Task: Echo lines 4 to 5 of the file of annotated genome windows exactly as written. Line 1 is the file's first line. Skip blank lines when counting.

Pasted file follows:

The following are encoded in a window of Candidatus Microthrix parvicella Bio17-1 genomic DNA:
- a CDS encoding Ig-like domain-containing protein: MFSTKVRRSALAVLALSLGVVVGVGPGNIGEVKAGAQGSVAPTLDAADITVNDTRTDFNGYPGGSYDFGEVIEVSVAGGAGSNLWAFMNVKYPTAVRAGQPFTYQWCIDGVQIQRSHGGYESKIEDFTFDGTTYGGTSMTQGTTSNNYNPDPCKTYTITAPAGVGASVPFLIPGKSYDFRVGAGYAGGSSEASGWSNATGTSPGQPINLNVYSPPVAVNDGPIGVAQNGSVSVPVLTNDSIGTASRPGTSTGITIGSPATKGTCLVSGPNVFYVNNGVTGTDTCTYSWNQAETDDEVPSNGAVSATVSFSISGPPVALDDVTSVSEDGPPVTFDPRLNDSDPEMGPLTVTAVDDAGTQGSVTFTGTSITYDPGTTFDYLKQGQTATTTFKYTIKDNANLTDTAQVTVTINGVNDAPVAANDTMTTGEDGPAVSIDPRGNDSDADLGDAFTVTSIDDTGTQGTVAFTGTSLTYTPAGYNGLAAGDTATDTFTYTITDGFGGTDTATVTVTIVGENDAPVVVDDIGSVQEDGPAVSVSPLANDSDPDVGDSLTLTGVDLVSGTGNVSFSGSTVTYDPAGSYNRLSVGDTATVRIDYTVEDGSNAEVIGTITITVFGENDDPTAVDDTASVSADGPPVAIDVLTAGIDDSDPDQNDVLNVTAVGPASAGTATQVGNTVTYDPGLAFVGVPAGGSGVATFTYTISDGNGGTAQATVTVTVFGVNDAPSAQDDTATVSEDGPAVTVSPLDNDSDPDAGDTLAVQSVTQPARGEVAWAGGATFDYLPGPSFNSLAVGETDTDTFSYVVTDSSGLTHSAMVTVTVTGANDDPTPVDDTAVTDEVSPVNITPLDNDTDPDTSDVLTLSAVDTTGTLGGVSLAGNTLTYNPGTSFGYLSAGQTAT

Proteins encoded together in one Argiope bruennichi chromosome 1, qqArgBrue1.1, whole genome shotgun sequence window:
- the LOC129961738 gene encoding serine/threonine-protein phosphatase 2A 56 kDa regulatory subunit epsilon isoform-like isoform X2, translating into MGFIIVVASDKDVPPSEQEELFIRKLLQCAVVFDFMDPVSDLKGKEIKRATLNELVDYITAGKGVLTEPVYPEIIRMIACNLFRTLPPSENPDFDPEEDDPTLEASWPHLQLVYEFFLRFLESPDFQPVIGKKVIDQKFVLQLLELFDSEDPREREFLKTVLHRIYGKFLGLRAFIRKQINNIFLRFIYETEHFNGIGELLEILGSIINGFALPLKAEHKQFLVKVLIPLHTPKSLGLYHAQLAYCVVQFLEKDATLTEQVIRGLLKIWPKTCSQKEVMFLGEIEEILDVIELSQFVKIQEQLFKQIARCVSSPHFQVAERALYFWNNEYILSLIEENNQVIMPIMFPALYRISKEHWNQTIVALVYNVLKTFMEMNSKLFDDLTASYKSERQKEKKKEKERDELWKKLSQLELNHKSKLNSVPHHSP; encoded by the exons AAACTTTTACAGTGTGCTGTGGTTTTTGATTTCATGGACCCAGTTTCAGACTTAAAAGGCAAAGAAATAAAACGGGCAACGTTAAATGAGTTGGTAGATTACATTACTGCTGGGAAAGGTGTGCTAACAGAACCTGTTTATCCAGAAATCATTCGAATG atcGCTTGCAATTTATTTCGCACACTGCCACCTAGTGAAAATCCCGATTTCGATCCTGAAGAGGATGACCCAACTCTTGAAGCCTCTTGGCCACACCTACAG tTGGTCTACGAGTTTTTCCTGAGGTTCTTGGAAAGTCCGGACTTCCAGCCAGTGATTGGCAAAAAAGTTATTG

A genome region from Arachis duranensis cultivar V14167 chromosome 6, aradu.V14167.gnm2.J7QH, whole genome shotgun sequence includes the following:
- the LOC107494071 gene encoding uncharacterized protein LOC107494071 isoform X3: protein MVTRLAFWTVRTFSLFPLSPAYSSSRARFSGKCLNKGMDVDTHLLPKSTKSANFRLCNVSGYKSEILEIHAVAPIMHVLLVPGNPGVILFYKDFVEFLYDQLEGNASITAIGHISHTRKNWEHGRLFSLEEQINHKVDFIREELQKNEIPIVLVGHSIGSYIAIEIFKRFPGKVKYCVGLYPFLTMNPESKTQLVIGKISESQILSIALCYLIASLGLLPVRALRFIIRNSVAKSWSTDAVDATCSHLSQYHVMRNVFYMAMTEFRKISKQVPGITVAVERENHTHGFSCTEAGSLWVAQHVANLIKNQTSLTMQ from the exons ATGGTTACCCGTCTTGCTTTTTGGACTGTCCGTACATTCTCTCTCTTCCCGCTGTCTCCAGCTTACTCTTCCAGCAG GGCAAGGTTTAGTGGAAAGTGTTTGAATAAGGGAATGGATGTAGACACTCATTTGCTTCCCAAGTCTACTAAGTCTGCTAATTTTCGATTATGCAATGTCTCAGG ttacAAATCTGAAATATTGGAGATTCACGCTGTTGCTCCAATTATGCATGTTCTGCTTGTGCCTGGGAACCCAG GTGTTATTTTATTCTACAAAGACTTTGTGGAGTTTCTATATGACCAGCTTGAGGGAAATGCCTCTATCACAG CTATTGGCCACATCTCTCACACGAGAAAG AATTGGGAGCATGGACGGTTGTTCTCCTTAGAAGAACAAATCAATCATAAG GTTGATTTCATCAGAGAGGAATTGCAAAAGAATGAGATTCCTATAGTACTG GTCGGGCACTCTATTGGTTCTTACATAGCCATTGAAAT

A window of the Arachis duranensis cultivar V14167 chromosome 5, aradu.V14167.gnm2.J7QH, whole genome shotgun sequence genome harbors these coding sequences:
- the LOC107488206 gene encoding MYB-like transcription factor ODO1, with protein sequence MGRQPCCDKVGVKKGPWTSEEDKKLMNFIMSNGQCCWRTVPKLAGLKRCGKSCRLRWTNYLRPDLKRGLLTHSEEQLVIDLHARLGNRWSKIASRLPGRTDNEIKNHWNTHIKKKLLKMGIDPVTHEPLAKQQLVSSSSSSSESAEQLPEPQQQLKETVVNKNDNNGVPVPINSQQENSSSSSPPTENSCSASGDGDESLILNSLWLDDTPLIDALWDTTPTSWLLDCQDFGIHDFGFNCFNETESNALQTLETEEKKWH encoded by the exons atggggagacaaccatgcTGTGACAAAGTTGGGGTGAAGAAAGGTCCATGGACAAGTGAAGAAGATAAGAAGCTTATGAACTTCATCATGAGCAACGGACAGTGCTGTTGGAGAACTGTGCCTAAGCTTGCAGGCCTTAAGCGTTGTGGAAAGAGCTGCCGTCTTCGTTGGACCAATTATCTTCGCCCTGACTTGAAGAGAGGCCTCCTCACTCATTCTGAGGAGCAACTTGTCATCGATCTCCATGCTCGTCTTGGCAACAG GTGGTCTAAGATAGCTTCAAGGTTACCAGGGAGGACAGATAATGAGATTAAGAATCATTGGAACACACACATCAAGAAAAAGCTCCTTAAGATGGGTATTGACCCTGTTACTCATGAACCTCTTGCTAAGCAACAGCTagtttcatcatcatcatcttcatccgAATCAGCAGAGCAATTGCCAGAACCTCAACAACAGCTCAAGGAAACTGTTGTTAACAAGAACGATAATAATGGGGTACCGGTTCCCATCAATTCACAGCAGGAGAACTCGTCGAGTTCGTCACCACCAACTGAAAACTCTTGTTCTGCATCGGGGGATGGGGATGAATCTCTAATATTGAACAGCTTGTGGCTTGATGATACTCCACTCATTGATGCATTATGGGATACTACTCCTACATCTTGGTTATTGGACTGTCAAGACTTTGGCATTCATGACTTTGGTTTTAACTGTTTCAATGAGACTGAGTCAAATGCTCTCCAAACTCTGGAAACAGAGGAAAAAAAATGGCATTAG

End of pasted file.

- the LOC129961738 gene encoding serine/threonine-protein phosphatase 2A 56 kDa regulatory subunit epsilon isoform-like isoform X2, translating into MGFIIVVASDKDVPPSEQEELFIRKLLQCAVVFDFMDPVSDLKGKEIKRATLNELVDYITAGKGVLTEPVYPEIIRMIACNLFRTLPPSENPDFDPEEDDPTLEASWPHLQLVYEFFLRFLESPDFQPVIGKKVIDQKFVLQLLELFDSEDPREREFLKTVLHRIYGKFLGLRAFIRKQINNIFLRFIYETEHFNGIGELLEILGSIINGFALPLKAEHKQFLVKVLIPLHTPKSLGLYHAQLAYCVVQFLEKDATLTEQVIRGLLKIWPKTCSQKEVMFLGEIEEILDVIELSQFVKIQEQLFKQIARCVSSPHFQVAERALYFWNNEYILSLIEENNQVIMPIMFPALYRISKEHWNQTIVALVYNVLKTFMEMNSKLFDDLTASYKSERQKEKKKEKERDELWKKLSQLELNHKSKLNSVPHHSP; encoded by the exons AAACTTTTACAGTGTGCTGTGGTTTTTGATTTCATGGACCCAGTTTCAGACTTAAAAGGCAAAGAAATAAAACGGGCAACGTTAAATGAGTTGGTAGATTACATTACTGCTGGGAAAGGTGTGCTAACAGAACCTGTTTATCCAGAAATCATTCGAATG atcGCTTGCAATTTATTTCGCACACTGCCACCTAGTGAAAATCCCGATTTCGATCCTGAAGAGGATGACCCAACTCTTGAAGCCTCTTGGCCACACCTACAG tTGGTCTACGAGTTTTTCCTGAGGTTCTTGGAAAGTCCGGACTTCCAGCCAGTGATTGGCAAAAAAGTTATTG

A genome region from Arachis duranensis cultivar V14167 chromosome 6, aradu.V14167.gnm2.J7QH, whole genome shotgun sequence includes the following: